Amber board continues to discuss health plaza property transfer.

May 23, 2016

AMBER TOWNSHIP — The Amber Township board of trustees continued its discussion on whether or not it should enter into a 425 agreement with the City of Scottville to transfer properties owned by two health care providers into the city’s governance. Dr. Lewis Squires, owner of Squires Family Chiropractic, 414 W. US 10, and Dr. Nick Simone of Simone Family Dentistry, 440 W. US 10, made the request during the April meeting of the township. The duo had already received approval from the Scottville City Commission in April.

Through the 425 agreement, the properties would fall under the city’s jurisdiction and would have access to municipal services such as police coverage, refuse pick-up and public transportation. The businesses sit just west of the city limits.

Squires and Simone have told both the Scottville commission and Amber trustees that the primary reason for the request is to allow their patients to utilize public transportation from Ludington Mass Transit Authority. Currently, Amber Township is not served by LMTA because it does not levy a millage for the service. However, Scottville does levy 1 mill for the service. The health care practices are located just west of the city limits.

Trustee Tom Alway said he contacted LMTA and retained records of service when the bus service was allowing passengers to utilize it along the US 10 corridor. From October 2013 to October 2014, Alway said no passengers stopped at Squires’ health care facility. At that time, Simone’s practice was still located in Scottville.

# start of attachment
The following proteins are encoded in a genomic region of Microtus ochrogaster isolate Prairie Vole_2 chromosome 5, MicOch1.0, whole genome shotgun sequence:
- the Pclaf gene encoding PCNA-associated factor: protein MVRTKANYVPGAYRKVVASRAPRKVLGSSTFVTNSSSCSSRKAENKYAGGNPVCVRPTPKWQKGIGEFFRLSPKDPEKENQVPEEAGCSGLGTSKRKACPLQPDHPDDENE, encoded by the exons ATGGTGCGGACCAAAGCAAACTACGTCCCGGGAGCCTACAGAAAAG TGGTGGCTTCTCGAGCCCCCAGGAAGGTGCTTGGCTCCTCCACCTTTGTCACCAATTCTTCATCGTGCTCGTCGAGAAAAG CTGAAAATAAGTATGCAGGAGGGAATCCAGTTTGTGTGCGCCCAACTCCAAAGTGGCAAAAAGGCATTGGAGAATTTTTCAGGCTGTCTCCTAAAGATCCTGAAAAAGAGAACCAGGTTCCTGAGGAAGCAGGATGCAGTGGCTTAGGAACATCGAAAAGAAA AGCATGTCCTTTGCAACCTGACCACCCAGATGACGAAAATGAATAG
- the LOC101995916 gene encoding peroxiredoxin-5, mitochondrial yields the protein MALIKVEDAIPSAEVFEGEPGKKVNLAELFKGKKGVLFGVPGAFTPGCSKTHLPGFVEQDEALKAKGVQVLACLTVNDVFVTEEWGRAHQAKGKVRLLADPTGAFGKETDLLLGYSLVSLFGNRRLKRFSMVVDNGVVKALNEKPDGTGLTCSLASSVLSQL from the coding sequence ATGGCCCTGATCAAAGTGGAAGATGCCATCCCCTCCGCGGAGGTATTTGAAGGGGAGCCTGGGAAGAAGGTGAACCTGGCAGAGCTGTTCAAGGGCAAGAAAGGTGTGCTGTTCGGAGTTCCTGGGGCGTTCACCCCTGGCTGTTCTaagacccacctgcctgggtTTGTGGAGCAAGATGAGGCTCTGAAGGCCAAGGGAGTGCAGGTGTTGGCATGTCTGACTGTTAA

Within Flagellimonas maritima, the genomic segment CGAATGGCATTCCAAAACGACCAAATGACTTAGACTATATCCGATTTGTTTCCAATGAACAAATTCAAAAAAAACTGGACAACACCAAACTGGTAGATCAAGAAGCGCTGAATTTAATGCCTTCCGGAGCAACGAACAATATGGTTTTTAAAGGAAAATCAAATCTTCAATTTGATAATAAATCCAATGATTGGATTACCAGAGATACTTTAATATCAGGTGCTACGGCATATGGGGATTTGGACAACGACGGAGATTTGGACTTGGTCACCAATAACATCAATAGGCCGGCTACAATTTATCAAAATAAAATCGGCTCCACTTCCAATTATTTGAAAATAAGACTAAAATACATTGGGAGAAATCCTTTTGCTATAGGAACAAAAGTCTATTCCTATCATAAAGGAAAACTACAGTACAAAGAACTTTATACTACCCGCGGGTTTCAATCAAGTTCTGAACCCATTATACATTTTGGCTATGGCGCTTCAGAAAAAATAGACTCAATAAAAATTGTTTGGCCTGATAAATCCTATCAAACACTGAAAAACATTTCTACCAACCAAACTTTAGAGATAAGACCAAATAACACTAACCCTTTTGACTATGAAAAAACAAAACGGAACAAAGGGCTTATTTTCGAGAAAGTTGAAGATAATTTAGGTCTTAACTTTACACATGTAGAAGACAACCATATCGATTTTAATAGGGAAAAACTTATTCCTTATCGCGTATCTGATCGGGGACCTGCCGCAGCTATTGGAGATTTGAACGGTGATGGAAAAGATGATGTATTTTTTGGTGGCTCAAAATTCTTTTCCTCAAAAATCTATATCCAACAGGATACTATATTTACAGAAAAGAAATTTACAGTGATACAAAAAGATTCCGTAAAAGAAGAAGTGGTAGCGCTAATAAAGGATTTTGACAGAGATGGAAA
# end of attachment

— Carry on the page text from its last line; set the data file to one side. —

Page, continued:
Alway said he questioned if Squires would be able to just contract services with LMTA. He also said that he believed the issue was more about zoning rather than transportation. Amber Township does not have its own zoning ordinance and utilizes the county’s zoning. The City of Scottville has its own zoning ordinance. Squires, a former county commissioner, has said that he has had difficulties with the county’s zoning and has found it prohibitive. He did explain, during the meeting Monday, that the violations on his property would not require a lot of money in order to be in compliance.

Squires said he would like to develop the property to add another health care practice and the accessibility of public transportation would encourage more patients to use the facility. He added that the new facility may have some parking problems.

“I don’t like the way you are going about this because you are using zoning as a scapegoat,” Trustee Richard Alway said.

“It’s good to discuss this and listen to everyone’s point of view,” said Supervisor Jim Gallie. Gallie noted that he has spoken with Scottville City Manager Amy Williams and also the township and city’s mutual attorney Tracy Thompson. Making the switch would not mean a loss in tax revenue for the township. Currently, Amber Township property owners pay a township operating millage of .9098 while Scottville residents pay an operating millage of 16.7, plus 2.6 mills for refuse and 1 mill for LMTA, a total of 20.3 mills. The city would still be responsible for paying Amber Township at least its current tax operating rate. The township also has the right to negotiate a higher tax rate with the city, Gallie said, if it so choses.

Amber Township has already entered into 425 agreements with Scottville on properties located on North Main Street south of the US 31 bypass. Scottville also has a 425 agreement with Custer Township in that area as well, including the property that will house the Gateway to Success Academy charter school, scheduled to open in September.

Township Clerk Brenda Knizacky said she was not opposed to the agreement since it did not mean a financial burden on the township.

Supervisor Gallie agreed. “There is no financial burden on the township, that’s a plus,” he said. “If we can improve financially by making it happen and making the (health care) plaza successful, and providing ridership (from LMTA) to the plaza, I can’t see the negative, other than setting a precedent, which we have already set.”

The trustees are expected to discuss the topic again during the board’s June 27 meeting at 7 p.m. If the board agrees to move forward, it will need to hold a public hearing and request for public input on whether or not there should be a referendum or whether or not the board can pass a resolution.

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